Do palms count as trees on my lot? Since palms generally do not provide significant canopy, in most cases they must be used in groupings of three to meet the requirements of one replacement tree. They must also meet certain size requirements, with the minimum clear trunk height starting at eight feet (which means that the palm trunk needs to be a minimum of 8 ft. tall before the emergence of palm fronds). Palms planted in groupings shall be planted with staggered heights. NOTE: No more than 50 percent of minimum lot requirements shall be made up by palms.
Hedges in the front yard setback should be maintained at a height of 30 in. or less. Hedges in the side or rear setback should be maintained at a height of 8 ft. or less.
A landscaping plan shall be submitted in conjunction with an application for individual development ARB approval and shall contain at least the following:
The owner/agent shall be responsible for the maintenance of all landscaping and irrigation equipment.
Landscaping shall be maintained in a good condition to present a healthy, neat, and orderly appearance at least equal to the original installation and shall be kept free from refuse and debris.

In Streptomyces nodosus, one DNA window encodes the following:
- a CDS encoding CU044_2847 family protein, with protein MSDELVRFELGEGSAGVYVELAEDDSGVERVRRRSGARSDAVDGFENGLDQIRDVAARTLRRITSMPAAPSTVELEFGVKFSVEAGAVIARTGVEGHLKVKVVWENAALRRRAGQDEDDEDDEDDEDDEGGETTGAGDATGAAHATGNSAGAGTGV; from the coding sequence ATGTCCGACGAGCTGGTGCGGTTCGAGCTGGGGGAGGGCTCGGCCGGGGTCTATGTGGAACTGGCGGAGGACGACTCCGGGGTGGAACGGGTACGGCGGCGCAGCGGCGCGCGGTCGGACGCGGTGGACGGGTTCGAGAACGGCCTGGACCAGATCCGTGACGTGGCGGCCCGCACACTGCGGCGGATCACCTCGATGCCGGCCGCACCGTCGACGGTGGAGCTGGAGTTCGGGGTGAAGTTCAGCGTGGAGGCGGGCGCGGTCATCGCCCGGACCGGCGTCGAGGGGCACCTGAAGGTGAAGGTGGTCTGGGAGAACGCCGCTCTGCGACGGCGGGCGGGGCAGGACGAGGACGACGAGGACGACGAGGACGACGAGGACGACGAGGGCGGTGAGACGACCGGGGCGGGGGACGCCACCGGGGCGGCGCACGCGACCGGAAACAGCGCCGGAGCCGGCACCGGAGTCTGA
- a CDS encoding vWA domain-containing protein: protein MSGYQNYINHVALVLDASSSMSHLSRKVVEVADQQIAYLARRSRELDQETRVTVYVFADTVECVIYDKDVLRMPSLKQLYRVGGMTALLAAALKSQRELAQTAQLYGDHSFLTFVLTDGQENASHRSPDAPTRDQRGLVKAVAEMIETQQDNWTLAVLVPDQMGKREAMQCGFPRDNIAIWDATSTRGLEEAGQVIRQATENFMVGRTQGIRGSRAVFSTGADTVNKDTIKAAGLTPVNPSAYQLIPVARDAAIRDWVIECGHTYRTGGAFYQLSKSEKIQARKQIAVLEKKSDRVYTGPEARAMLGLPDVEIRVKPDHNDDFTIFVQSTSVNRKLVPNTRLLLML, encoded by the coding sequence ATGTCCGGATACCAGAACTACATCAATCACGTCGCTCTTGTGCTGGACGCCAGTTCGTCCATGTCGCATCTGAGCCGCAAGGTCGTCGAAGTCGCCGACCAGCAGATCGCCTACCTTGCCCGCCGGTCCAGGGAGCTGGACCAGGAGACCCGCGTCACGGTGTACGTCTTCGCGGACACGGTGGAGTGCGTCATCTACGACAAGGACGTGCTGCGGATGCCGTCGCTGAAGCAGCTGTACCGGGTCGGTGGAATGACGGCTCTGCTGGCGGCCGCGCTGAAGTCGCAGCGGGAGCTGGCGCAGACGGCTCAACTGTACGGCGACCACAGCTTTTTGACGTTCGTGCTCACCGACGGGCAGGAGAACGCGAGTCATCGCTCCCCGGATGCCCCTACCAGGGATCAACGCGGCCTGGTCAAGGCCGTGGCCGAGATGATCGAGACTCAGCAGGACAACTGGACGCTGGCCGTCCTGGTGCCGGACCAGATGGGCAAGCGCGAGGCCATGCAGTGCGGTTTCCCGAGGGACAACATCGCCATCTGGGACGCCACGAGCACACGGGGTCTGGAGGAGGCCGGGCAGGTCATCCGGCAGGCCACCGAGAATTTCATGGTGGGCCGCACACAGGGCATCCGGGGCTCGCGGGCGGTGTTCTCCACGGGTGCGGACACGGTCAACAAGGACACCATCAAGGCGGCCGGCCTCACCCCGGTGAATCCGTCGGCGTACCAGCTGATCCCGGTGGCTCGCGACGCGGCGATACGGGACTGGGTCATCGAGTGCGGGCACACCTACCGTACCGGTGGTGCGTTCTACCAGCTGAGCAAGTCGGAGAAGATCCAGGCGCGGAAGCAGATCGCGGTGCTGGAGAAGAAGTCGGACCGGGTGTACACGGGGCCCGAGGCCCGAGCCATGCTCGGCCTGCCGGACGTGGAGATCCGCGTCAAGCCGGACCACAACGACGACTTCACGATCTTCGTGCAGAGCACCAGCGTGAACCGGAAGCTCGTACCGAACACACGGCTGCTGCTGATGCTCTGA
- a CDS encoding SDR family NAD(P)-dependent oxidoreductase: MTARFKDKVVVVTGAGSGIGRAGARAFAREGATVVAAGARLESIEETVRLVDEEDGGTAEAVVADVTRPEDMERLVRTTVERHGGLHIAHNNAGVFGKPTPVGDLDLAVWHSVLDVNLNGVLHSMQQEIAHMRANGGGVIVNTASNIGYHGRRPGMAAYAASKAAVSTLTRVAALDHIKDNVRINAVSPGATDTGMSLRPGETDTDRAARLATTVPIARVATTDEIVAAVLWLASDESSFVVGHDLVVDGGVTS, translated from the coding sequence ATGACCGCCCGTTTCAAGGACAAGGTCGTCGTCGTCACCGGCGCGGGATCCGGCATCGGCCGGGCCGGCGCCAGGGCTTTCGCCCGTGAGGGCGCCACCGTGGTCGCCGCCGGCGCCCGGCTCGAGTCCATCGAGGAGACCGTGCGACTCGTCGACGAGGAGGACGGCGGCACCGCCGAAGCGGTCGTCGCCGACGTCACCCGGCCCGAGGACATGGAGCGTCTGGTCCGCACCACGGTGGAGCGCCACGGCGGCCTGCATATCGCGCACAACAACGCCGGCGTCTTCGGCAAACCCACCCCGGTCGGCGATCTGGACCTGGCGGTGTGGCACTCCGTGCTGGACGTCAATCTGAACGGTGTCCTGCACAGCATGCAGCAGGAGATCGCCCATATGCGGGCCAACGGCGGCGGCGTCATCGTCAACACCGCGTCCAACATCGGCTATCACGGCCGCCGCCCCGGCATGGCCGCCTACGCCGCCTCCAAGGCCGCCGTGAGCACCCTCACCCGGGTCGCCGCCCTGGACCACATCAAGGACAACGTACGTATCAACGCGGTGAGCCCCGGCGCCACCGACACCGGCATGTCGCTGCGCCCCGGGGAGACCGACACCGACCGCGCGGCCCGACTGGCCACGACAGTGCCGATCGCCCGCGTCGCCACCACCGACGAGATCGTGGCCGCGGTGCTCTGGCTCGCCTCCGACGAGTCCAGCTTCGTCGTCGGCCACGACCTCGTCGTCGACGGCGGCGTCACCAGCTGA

Any dead vegetation and landscaping material shall be promptly replaced with healthy living plantings.
Irrigation systems shall be maintained to eliminate waste of water due to loss from damaged, missing, or improperly operating sprinkler heads, valves, pipes, and all other portions of the irrigation system.
Tree pruning shall be accomplished in accordance with standards established in Pruning Standards for Shade Trees, Revised 1989, promulgated by the National Arborist Association. There should be no excess pruning, which encourages pests.
Certain plant species shall not be permitted because of their nuisance characteristics, exotic origin, pest problems, or high maintenance concerns. The following shrubs, groundcovers, etc., are prohibited for use in the landscape:
Homeowners should exercise care and not plant any plants, trees, vines, etc., that are known to be invasive or non-friendly to the area. Consider placement of trees and shrubs to maintain visibility, line of sight, and access for emergency services. Contact your city or county for information on crime prevention through environmental design.
For reference and further information, please check out http://plants.ifas.ufl.edu/education/district4.html
For sample plant lists and specific landscaping ideas for the four major hardiness zones in Florida, and for landscaping options that address common situations encountered in various yards, see the Florida-Friendly Landscaping™ pattern books at http://fyn.ifas.ufl.edu/homeowners/publications.htm
Consider provisions for Firewise Landscaping at http://www.fl-dof.com/wildfire/firewise_landscaping.html or http://fireinflorida.ifas.ufl.edu/landscaping.html